Give Michigan credit. The folks in Ann Arbor realized they have a serious issue and they did something about it.
The issue is Urban Meyer to the southeast and Mark Dantonio to the northwest. Somewhere in between is Michigan, which was about to become irrelevant until Tuesday when Jim Harbaugh was hired to stem the tide that threatened to turn into a football tsunami capable of wiping out the Big House. Meyer and Ohio State are not going away. Neither are the Spartans and Dantonio up at Michigan State. And as long as they are coaching, Michigan felt its only choice was to swing for the fences to bring home the one coach who could make the Wolverines relevant again.
So give them credit. They made the choice to go for the gusto by hiring the one coach with a big enough name to lift them out of the quicksand of mediocrity. There were rumors that the compensation would be $8 million for six years, but the contract starts out at $5 million although Harbaugh was given a $2 million signing bonus, includes 10% raises at the three and five-year marks and a chance to renegotiate the entire deal after one year. Translate that this way: If Harbaugh delivers, whatever they’re paying Urban at Ohio State, they will match or exceed it at Michigan.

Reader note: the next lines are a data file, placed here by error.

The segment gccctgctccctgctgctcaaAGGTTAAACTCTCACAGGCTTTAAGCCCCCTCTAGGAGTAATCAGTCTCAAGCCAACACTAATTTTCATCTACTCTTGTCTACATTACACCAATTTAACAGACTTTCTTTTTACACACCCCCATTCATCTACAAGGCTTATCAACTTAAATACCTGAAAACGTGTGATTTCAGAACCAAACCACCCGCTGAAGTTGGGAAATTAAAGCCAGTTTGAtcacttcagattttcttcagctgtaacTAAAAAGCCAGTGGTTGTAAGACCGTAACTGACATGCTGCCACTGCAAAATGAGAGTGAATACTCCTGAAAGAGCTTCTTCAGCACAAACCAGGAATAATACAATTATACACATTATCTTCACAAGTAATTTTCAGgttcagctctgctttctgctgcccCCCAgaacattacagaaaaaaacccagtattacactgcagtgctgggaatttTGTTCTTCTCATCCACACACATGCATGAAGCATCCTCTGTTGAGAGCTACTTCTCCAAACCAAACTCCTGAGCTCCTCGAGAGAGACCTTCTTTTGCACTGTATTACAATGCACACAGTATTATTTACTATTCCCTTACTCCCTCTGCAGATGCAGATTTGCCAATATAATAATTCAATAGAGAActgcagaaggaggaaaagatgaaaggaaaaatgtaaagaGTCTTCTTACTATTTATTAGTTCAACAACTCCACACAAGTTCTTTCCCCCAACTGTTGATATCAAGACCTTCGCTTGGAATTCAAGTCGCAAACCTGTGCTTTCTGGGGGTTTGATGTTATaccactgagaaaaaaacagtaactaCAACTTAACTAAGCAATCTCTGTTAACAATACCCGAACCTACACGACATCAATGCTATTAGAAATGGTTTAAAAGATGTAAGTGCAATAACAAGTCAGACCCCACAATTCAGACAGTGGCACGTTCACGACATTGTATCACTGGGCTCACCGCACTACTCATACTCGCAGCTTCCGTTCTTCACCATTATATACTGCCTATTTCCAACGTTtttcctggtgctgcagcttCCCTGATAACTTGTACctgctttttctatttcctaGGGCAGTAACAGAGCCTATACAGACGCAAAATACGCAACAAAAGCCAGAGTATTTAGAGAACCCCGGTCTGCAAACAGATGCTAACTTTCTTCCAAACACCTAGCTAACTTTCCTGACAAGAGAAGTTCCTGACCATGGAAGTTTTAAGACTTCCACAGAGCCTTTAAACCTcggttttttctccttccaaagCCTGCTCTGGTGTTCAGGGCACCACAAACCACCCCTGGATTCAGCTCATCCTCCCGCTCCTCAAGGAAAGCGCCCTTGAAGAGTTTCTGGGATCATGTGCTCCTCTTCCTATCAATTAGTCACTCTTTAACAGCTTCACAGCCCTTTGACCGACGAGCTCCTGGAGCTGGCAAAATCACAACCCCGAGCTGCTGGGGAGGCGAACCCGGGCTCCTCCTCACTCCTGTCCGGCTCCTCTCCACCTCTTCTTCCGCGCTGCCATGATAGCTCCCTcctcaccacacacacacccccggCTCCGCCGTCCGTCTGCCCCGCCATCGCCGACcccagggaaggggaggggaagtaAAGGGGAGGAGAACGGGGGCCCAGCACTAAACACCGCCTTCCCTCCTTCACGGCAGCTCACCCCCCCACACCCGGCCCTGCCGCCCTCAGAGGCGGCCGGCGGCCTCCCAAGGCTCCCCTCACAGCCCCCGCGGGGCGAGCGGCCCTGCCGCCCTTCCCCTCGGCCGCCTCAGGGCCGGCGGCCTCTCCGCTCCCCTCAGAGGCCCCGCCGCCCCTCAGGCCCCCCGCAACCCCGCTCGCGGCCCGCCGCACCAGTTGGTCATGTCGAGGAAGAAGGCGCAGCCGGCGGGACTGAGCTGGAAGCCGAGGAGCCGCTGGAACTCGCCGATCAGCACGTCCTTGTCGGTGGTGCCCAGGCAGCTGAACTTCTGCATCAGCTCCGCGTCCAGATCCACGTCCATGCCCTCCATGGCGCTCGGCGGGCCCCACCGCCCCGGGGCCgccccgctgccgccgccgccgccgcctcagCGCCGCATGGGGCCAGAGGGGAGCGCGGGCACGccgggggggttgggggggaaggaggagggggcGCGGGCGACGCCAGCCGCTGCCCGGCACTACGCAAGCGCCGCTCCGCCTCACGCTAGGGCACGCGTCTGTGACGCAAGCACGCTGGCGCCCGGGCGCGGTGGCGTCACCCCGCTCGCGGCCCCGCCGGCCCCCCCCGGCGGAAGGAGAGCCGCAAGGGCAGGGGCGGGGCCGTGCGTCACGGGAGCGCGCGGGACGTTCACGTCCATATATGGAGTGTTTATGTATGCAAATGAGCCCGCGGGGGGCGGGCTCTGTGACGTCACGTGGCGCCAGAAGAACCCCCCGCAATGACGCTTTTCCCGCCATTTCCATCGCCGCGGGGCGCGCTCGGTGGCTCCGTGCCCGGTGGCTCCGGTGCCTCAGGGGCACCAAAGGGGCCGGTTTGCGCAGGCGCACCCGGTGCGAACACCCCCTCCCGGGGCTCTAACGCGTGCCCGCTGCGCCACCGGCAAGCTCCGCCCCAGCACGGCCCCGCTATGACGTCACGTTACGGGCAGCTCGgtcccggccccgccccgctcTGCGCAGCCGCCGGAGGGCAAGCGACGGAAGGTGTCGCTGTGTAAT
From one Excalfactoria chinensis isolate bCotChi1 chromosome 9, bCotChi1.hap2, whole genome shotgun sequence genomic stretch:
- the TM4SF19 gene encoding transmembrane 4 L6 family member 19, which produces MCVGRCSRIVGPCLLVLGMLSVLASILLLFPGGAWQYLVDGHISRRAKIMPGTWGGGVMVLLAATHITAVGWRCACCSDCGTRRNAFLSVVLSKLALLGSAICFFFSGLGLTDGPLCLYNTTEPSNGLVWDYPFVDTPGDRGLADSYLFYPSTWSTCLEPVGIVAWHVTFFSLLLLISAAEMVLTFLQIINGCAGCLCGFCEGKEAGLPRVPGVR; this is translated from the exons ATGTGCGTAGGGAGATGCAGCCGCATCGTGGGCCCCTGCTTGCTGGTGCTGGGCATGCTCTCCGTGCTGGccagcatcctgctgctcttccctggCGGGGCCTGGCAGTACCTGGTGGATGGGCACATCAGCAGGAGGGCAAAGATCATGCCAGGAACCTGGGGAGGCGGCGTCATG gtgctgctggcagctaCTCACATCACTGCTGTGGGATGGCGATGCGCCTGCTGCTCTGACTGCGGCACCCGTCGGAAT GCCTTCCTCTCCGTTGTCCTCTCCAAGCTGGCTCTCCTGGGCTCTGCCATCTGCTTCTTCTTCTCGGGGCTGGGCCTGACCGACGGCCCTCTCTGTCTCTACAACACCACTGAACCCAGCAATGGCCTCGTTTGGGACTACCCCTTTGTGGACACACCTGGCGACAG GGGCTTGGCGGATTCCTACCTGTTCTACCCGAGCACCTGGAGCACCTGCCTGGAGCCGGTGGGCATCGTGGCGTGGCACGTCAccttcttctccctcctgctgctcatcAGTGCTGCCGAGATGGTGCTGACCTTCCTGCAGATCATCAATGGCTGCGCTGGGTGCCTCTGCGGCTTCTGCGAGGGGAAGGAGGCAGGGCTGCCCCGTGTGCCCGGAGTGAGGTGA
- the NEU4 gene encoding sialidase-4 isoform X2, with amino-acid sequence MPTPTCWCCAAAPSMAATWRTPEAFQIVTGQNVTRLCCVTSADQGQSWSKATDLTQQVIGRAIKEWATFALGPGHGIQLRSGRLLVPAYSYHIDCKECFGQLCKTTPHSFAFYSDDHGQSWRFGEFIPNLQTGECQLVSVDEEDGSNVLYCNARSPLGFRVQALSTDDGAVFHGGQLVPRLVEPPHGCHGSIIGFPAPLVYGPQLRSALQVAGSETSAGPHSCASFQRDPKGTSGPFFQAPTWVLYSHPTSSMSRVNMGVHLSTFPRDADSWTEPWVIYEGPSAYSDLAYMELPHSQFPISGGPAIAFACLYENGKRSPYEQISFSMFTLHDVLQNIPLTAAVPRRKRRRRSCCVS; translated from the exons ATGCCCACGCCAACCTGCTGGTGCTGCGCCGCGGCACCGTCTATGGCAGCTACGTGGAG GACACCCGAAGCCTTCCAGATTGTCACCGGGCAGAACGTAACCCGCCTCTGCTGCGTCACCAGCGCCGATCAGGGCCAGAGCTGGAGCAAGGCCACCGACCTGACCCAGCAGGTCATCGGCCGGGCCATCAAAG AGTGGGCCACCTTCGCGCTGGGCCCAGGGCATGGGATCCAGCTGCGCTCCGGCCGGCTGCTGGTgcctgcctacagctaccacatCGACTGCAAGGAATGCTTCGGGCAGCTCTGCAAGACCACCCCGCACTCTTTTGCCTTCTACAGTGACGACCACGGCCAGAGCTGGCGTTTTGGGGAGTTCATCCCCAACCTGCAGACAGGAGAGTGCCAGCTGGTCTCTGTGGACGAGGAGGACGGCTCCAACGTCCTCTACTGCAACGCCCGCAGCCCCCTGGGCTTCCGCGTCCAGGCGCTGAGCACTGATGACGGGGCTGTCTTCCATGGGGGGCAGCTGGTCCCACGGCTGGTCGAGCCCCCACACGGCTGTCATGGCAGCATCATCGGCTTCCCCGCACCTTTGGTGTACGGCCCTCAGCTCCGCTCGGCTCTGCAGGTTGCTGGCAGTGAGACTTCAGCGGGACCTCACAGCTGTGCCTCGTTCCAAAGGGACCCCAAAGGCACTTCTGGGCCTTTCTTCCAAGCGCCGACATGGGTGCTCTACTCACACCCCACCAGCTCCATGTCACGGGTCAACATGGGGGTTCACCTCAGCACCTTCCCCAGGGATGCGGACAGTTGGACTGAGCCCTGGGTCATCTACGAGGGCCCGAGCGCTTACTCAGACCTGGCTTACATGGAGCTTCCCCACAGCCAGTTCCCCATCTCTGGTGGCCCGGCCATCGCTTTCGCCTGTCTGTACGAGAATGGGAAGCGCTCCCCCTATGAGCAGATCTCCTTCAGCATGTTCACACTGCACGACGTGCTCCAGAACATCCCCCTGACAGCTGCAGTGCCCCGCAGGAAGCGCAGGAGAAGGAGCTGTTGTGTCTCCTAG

By making it a point to go get the one guy out there who could keep Michigan from drowning in a sea of Buckeye scarlet and Spartan green, the folks in Ann Arbor have inadvertently pointed a long, bony finger at Gainesville where Jim McElwain has been hired to restore Florida’s football fortunes.
Now this is no knock on McElwain, who is one fine football coach who very well may lead the Gators to the promised land. He’s got a brilliant offensive mind, is a very likeable chap and has a plan in place to get the job done. What he did with Alabama’s offense when he was the coordinator from 2008-11 was textbook efficient. What he did to bring Colorado State back from three straight 3-9 seasons to a 10-2 regular season in 2014 speaks volumes that this is a really good hire.
But is he a great hire? Is he the right hire who can make Florida football relevant in a championship way once again?
We won’t know that until he’s got the Gators consistently in the championship hunt just as Michigan won’t know for sure about Harbaugh until he’s got the Wolverines taking out their frustrations on Ohio State and Michigan State, the two programs whose shadows have turned football life in Ann Arbor dark and dreary. But Michigan does have one advantage.